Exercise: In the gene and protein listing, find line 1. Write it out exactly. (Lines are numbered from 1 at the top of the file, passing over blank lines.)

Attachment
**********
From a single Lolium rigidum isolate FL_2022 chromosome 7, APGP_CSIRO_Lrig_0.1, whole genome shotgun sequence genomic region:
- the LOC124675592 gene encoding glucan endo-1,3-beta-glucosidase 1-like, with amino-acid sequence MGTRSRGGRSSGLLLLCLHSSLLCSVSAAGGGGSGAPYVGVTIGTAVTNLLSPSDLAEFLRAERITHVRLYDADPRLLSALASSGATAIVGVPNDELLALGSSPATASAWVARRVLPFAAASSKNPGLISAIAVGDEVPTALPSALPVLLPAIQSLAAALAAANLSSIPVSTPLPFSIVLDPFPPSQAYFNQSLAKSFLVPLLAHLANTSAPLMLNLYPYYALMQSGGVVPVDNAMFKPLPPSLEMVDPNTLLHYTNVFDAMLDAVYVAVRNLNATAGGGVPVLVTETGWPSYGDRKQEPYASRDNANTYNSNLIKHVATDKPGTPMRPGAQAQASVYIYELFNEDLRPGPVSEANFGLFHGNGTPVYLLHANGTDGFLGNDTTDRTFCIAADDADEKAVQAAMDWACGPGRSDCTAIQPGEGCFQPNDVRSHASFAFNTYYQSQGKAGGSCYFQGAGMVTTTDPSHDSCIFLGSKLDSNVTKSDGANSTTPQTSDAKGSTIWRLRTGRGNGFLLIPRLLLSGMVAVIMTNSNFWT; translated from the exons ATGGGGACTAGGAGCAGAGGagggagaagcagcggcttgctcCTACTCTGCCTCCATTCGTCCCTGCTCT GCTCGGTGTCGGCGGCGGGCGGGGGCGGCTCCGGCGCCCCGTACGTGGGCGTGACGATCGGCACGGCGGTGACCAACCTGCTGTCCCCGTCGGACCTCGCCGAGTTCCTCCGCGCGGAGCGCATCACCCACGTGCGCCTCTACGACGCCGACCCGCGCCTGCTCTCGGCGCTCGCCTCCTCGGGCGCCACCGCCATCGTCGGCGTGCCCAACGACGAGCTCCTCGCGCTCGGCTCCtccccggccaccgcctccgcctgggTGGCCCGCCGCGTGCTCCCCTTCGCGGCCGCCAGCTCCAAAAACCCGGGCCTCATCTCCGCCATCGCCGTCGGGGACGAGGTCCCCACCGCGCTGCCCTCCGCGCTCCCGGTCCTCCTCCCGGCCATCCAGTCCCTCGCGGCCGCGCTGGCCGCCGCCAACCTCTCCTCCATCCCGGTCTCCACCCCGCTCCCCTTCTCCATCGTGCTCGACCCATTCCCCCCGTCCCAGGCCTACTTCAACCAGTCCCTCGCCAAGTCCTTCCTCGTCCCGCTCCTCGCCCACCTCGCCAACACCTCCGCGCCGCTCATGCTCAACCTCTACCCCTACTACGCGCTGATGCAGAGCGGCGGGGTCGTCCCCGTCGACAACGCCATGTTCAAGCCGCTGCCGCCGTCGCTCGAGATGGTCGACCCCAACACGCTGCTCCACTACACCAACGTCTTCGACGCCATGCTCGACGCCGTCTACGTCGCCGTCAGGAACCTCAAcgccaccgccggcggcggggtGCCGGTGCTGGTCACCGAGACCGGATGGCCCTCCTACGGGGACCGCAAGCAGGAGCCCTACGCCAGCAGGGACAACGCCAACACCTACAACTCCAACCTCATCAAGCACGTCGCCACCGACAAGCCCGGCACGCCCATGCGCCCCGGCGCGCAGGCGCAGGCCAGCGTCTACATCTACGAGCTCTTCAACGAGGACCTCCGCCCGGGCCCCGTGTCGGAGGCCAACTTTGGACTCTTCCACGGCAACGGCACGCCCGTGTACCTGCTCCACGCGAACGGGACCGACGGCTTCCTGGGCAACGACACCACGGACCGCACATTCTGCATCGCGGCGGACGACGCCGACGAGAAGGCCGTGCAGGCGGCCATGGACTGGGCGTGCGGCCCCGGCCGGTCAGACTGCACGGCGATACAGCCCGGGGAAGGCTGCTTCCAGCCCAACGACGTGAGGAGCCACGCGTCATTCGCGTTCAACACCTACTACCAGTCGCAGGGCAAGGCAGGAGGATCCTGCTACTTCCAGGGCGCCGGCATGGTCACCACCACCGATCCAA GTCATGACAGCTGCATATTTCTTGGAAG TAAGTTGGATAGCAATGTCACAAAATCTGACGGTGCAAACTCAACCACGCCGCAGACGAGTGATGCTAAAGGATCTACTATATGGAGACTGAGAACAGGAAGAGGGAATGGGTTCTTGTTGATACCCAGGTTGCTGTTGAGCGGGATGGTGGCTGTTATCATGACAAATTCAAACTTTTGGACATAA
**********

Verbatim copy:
From a single Lolium rigidum isolate FL_2022 chromosome 7, APGP_CSIRO_Lrig_0.1, whole genome shotgun sequence genomic region: